When we subscribed to Quiltnet in early 1994, among the first postings we encountered were those of Marina Salume (pronounced Sa-LOO-may). They stood out from the rest partly because of the exotic name, and partly because of an aura they radiated.
Marina seemed to know something about everything that had to do with quilting, or internetting, and had an idea or suggestion for most quilting problems raised on the list. Yet there was never any hubris in her postings, offered as they were in a calm, matter-of-fact way that bespoke deep knowledge and a strong sense of the history of the Quiltnet community, with which she has been involved almost since its inception. In fact Marina has written a history of Quiltnet which is available from her as a FAQ (Frequently Asked Questions) file.
We are mostly lurkers on Quiltnet, but having read and enjoyed Marina's postings we knew we wanted to meet her when she announced an upcoming trip to Atlanta a few weeks ago. We made contact through e-mail and arranged to have dinner with her at a local restaurant along with two other local Quiltnetters, Jennifer McMullen and Amy Smith, who work at Emory University where Quiltnet used to live. This profile is a result of our face-to-face meeting with Marina and a subsequent interview with her by e-mail after she had returned home.
Marina lives in Half Moon Bay, California, with her husband, mother, and three children. She describes Half Moon Bay as "a neat little town . . . that is on the Pacific ocean about an hour south of San Francisco. They grow flowers and pumpkins there and there is also an active fishing fleet--it's rural but is close to Silicon Valley and SF." Her husband works as a systems designer at TRW, and she works in the marketing department for Sun Microsystems.
Marina brought some of her quilt tops with her to Atlanta, along with a small photo album of her work, which we passed around as we were awaiting our meal. Of her quilts she says, "I started out traditional but always changed something, or designed my own quilting patterns, etc. My style has gotten more and more 'non-traditional' but I am always interested in learning new techniques, etc. I was very influenced by Nancy Crow; she was the first non-traditional quilter I noticed. Nancy Halpern is another quilt artist I have become friends with after attending her workshops. But I have always tried to establish my own 'style,' not just copy the work of my teachers. I think I am finally becoming better at that."
Marina does, indeed, have a unique style. Its influences include everything from oriental art to her children's school drawings, but the combination of elements is completely her own, and quite dramatic and striking. Lately she has added fabric dying and painting to her techniques, and has started to add these to her quilts.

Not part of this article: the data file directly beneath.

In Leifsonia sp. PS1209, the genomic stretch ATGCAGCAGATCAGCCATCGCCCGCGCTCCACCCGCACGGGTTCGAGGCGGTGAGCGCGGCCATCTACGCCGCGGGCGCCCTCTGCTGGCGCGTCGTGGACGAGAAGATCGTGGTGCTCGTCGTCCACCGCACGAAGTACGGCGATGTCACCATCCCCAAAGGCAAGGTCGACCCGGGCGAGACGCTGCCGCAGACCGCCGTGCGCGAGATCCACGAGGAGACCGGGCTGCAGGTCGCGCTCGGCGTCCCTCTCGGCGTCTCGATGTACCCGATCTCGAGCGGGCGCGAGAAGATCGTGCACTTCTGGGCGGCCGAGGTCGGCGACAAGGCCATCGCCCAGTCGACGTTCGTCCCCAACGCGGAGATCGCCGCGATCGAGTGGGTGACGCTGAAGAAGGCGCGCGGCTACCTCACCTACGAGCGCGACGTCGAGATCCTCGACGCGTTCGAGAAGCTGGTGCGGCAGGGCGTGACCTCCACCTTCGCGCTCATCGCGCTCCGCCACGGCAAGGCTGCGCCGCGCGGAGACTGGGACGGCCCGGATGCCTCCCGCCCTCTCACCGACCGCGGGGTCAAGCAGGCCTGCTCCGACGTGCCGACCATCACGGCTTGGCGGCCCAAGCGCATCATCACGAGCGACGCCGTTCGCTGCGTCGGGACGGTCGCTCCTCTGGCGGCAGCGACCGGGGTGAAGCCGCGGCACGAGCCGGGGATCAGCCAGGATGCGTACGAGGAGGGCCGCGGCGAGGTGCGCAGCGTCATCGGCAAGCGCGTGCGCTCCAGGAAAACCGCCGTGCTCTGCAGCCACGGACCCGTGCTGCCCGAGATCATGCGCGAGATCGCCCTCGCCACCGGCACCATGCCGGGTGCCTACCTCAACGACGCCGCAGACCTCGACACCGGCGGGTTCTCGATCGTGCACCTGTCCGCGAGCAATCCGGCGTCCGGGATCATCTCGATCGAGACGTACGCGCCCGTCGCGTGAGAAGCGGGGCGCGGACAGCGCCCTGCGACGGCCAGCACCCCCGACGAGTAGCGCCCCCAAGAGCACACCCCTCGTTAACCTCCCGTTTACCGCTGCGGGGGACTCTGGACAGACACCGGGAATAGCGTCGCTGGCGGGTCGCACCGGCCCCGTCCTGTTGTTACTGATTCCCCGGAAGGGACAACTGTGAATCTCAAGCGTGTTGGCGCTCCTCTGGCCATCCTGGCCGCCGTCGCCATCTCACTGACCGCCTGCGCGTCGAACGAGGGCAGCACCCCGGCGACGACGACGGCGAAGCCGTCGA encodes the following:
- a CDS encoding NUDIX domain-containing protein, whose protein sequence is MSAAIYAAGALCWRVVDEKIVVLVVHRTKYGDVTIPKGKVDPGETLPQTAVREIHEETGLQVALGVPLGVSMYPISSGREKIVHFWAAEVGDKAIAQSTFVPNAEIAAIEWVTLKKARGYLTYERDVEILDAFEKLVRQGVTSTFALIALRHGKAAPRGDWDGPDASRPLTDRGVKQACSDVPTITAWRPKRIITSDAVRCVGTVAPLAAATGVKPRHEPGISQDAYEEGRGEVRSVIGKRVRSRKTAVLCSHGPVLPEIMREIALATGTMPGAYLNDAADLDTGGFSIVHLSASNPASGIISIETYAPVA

She began quilting in 1974: "I was just out of college and broke so I thought I could 'use up scraps' from my clothes-sewing and make quilts. My grandmother-in-law lived on a farm in northern Minnesota and made quilts for all her beds--she gave us a quilt which I loved. But it did not have enough quilting to withstand machine washing (with cotton batting) so when it started to deteriorate I decided I had to replace it. A co-worker was also interested in learning to quilt so we encouraged each other. I 'invented' chain piecing on the sewing machine (there were no books about it in those days) when I realized I could sew all the little triangles faster that way-- I made a variation of 'Birds in Flight' for my first quilt. [It was] machine-pieced and hand-quilted with a bird pattern I designed which was published in Quilters Newsletter in the mid-70's. Since then I have sent in many articles to be published in various magazines, mostly 'Quilt World,' and two books which are still in print, 'Scrap Quilts' by Nancy Martin and 'Japanese Quilts' by Yuko Watanabe and Jill Liddell."
As for computing and quilting, Marina does not use any kind of design software to assist her in the design of her quilts. "I have played with some computer drawing programs," she says, "but I found that I prefer to design by playing with fabric--I don't draw out anything before hand--I just 'let it happen.'"
She is, however, active on many quilt-related maillists. She was an early participant in Quiltnet: "When I started, it was a block exchange group. So I made a lot of blocks for other people and received quite a few. I have made one small wall hanging out of those blocks but the other blocks are still waiting:-).
"I remember being totally intimidated when I read the other members' bios and so many were working on PhDs in engineering and other technical fields, so I sent on my 'quilt bio' listing where my quilts had been published, etc. Since I had more experience than most of the others, those were my credentials."
Asked about the significance of the intersection of computers and quilting in her life, Marina says: "Immediately, it inspired me to spend more time quilting and to focus on it more--chatting with people every day who thought quilting was important is a tremendous productivity booster. Email has brought me friends in England, Italy, New Zealand, Australia, Canada, and all over the US.
"I used to say that I would not want to stay home and make quilts because it is such a solitary activity--now I think I could do it because my online contacts would keep me going. I just have to think of a way to make the mortgage payments :-)."
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